Influence of attitudes toward health care involvement on length of time returning to work post microscopic discectomy surgery
AuthorCzarzasty, Nancy Lesnick
KeywordsAttitude to Health.
Intervertebral Disc -- surgery.
Patient Participation -- psychology.
AdvisorVerran, Joyce A.
MetadataShow full item record
PublisherThe University of Arizona.
RightsCopyright © is held by the author. Digital access to this material is made possible by the University Libraries, University of Arizona. Further transmission, reproduction or presentation (such as public display or performance) of protected items is prohibited except with permission of the author.
AbstractThe purpose of this study was to examine the influence of individual's attitudes toward Health Care Involvement on length of time returning to work for post microscopic discectomy patients. A sample of 20 subjects who had undergone microscopic discectomy surgery provided the convenience sample for the study. This study used a correlational design to examine the relationship between the subject's level of Health Care Involvement and his or her length of time returning to work after surgery. It was predicted that the subject's length of time returning to work was predicted to be less if the subject had a high degree of Health Care Involvement. The findings demonstrated a weak correlation between the concepts of Information Seeking, Behavioral Involvement and length of time returning to work. In this study, Behavioral Involvement demonstrated a greater impact on length of time to return to work than did Information Seeking.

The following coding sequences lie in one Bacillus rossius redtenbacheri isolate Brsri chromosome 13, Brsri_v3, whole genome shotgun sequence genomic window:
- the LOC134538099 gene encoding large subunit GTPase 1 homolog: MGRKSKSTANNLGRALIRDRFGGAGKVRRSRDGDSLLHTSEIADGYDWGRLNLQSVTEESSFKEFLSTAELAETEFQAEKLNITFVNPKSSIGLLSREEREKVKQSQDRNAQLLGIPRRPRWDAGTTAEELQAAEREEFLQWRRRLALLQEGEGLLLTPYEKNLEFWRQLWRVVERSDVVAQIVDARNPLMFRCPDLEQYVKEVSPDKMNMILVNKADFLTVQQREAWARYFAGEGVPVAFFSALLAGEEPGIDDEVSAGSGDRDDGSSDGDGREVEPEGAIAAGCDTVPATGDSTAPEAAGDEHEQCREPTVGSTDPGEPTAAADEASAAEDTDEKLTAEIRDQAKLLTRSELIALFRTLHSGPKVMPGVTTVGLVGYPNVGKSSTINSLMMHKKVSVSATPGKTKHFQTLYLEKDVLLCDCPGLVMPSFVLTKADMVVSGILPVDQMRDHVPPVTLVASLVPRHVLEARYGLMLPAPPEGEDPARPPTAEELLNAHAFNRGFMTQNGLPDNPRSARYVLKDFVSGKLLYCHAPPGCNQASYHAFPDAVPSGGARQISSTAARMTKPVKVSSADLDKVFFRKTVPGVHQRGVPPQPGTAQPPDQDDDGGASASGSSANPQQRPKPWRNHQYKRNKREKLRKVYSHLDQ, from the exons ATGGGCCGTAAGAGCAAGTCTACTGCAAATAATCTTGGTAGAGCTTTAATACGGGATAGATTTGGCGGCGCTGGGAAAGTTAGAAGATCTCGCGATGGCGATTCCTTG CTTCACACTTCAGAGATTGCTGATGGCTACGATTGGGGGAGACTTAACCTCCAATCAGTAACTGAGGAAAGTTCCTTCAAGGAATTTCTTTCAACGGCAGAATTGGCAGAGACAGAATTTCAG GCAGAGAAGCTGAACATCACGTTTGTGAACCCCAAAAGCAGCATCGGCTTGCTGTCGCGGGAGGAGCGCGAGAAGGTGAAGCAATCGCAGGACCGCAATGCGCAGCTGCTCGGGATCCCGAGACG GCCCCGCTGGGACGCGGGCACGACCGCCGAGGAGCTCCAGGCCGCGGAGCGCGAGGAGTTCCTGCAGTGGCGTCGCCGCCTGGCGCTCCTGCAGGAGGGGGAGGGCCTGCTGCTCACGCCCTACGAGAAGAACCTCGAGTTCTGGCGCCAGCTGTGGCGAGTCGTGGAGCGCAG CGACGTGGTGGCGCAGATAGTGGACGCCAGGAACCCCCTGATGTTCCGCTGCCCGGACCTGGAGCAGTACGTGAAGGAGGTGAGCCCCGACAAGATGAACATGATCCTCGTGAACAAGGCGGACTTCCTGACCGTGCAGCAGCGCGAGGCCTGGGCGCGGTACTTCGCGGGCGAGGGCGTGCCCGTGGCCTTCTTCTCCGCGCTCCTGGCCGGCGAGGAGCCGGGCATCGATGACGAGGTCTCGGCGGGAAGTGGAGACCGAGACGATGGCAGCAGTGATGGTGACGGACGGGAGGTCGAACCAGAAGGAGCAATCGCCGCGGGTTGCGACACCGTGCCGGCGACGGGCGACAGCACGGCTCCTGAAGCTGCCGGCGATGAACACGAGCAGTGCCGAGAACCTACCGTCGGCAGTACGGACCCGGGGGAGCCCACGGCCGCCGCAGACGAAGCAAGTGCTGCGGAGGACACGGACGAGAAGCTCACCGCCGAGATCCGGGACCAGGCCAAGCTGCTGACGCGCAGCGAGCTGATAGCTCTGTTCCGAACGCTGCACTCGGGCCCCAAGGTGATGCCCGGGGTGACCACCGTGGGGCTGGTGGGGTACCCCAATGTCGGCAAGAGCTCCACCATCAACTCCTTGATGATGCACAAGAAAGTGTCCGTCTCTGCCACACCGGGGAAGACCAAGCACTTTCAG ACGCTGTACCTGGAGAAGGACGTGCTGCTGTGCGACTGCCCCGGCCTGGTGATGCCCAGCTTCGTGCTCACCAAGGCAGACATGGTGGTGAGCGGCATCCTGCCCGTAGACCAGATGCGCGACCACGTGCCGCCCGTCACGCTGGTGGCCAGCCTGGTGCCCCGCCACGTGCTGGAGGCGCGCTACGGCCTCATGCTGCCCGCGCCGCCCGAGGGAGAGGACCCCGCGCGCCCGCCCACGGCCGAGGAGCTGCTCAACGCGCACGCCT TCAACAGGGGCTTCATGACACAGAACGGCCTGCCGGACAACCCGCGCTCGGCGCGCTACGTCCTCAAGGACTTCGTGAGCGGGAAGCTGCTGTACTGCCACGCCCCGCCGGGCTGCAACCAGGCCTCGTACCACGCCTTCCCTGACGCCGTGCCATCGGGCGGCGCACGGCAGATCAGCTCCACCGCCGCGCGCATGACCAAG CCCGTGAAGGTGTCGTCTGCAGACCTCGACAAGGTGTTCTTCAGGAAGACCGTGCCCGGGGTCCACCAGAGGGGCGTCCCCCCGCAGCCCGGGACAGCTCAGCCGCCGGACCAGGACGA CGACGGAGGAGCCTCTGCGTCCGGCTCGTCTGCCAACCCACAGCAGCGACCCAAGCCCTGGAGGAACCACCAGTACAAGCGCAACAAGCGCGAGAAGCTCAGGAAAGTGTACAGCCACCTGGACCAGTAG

Degree ProgramGraduate College